500 Attend Young Womens Conference | ACTC

500 Attend Young Womens Conference

The Young Women Lead (YWL) conference held October 14 and 15 at ACTC brought a message of achievement to over 500 high school girls from nine counties in Kentucky and Ohio.

I want to learn a better way to assert myself in whatever field I choose, said Kenzy Moore, Russell High School student from Flatwoods. She chose to attend sessions on Be the Boss Lady, First Year of College and Fighting for Success. Being the boss sounds pretty good to me, she said with a laugh.

This was the second year that the conference presented by Toyota Manufacturing North America in partnership with SOAR was offered in Eastern Kentucky.

Were here because we need you to think about becoming part of our company, Rick Hesterberg told the students. We know a more diverse workforce is a better workforce, and we want to attract women into our manufacturing environment, said Hesterberg, Toyotas Manager of External Affairs.

I attended last year and wanted to come again because I learned so much and I want to know more, said Lyndsey Burke, a Fairview High School junior. It gives me a lot of confidence to know that people can overcome problems and continue on to success.

It is important for female students to understand that they can do anything, said Lauren Ellis, a Fairview General Education teacher. The conference treats them like rock stars. By making them feel special, we can empower them to do things they might not have the courage to try otherwise.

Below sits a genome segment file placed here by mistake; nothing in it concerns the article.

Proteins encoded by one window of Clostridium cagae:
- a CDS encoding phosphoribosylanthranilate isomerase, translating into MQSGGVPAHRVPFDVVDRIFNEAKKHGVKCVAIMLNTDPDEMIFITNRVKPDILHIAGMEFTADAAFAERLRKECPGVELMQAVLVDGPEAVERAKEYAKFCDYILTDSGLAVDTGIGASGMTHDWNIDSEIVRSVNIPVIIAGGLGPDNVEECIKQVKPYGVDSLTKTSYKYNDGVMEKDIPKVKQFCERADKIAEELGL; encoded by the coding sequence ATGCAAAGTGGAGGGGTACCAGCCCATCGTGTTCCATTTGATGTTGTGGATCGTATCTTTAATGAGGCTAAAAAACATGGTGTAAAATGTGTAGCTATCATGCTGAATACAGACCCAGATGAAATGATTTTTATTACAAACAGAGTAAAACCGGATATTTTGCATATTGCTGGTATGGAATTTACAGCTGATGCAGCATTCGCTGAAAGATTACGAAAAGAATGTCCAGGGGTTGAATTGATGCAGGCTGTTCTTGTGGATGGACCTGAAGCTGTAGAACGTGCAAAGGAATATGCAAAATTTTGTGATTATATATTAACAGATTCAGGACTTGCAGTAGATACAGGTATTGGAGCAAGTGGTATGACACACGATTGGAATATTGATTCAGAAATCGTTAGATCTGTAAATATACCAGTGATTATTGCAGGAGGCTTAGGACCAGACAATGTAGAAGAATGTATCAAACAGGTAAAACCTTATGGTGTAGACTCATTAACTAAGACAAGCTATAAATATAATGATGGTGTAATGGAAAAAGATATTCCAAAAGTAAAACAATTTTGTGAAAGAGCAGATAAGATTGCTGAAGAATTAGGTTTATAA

MTV success coach Julie Marie Carrier was the keynote speaker, and radio personality Julie Reeves was the MC. Local women presented sessions on leadership, education, careers, financial skills, health, volunteerism, perseverance and social media.

This is a good experience for students, said Terri McConda, Russell High School Counselor. We, as teachers, can talk to students about preparing for the future, but its much better for them to hear personal experiences from women who are inspiring role models.

This year was outstanding, said conference committee chair Karen Coburn, ACTC Director of Workforce Solution. We had 100 more students than last year and added schools from Rowan, Lewis and Pike counties in Kentucky and Lawrence County in Ohio.

I thank the community and sponsors for their support of this event. They should know they are making a difference for these young ladies, Coburn said. In some cases this may be the first time they've been told they are special, unique and talented and that they can be captains of their own journeys.

Local sponsors were AEP Kentucky Power, Big Sandy Superstore, Citizens National Bank, Commercial Bank of Grayson, Community Trust Bank, Fannin Automotive Family, First National Bank of Grayson, Gibbs True Value Hardware, John Clark Oil, Kentucky Farmer's Bank, Kings Daughters Medical Center, Marathon Petroleum, McBrayer, McGinnis, Leslie amp; Kirkland, Members Choice Credit Union, Our Lady of Bellefonte, PNC Bank, Print My Threads, The Gallaher Group, Tri-State Ophthalmology, Tri-State Oral amp; Maxillofacial Surgery and United Way of Northeast Kentucky. Other area businesses provided support through in-kind gifts.

Judging from the enthusiasm and excitement of student participants and presenters this year, we are well on the way to creating a cant miss annual event for high school girls, said Dr. Kay Adkins ACTC President amp; CEO. Planning is already underway for next year, because we believe this event truly can improve lives.